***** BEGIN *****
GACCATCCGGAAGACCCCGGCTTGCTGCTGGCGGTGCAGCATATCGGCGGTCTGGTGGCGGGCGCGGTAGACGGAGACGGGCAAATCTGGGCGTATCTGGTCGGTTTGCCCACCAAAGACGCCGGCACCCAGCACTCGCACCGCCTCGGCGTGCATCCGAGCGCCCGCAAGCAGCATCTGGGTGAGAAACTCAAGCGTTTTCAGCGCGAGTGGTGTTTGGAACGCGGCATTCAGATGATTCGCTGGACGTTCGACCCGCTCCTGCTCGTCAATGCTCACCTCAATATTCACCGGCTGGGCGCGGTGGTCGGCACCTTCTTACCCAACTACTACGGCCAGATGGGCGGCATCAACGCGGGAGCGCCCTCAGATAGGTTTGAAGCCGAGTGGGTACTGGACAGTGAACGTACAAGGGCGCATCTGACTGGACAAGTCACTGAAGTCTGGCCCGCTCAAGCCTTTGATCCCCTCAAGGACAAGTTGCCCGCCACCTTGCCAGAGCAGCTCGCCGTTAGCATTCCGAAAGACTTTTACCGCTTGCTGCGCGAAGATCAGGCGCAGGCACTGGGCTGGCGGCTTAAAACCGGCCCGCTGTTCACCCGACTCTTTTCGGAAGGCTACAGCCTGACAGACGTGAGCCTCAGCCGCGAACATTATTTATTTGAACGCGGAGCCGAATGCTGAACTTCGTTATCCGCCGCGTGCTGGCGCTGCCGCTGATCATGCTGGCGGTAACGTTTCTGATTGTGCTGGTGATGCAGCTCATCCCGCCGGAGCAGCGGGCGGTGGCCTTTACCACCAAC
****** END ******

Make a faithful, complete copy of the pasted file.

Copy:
GACCATCCGGAAGACCCCGGCTTGCTGCTGGCGGTGCAGCATATCGGCGGTCTGGTGGCGGGCGCGGTAGACGGAGACGGGCAAATCTGGGCGTATCTGGTCGGTTTGCCCACCAAAGACGCCGGCACCCAGCACTCGCACCGCCTCGGCGTGCATCCGAGCGCCCGCAAGCAGCATCTGGGTGAGAAACTCAAGCGTTTTCAGCGCGAGTGGTGTTTGGAACGCGGCATTCAGATGATTCGCTGGACGTTCGACCCGCTCCTGCTCGTCAATGCTCACCTCAATATTCACCGGCTGGGCGCGGTGGTCGGCACCTTCTTACCCAACTACTACGGCCAGATGGGCGGCATCAACGCGGGAGCGCCCTCAGATAGGTTTGAAGCCGAGTGGGTACTGGACAGTGAACGTACAAGGGCGCATCTGACTGGACAAGTCACTGAAGTCTGGCCCGCTCAAGCCTTTGATCCCCTCAAGGACAAGTTGCCCGCCACCTTGCCAGAGCAGCTCGCCGTTAGCATTCCGAAAGACTTTTACCGCTTGCTGCGCGAAGATCAGGCGCAGGCACTGGGCTGGCGGCTTAAAACCGGCCCGCTGTTCACCCGACTCTTTTCGGAAGGCTACAGCCTGACAGACGTGAGCCTCAGCCGCGAACATTATTTATTTGAACGCGGAGCCGAATGCTGAACTTCGTTATCCGCCGCGTGCTGGCGCTGCCGCTGATCATGCTGGCGGTAACGTTTCTGATTGTGCTGGTGATGCAGCTCATCCCGCCGGAGCAGCGGGCGGTGGCCTTTACCACCAAC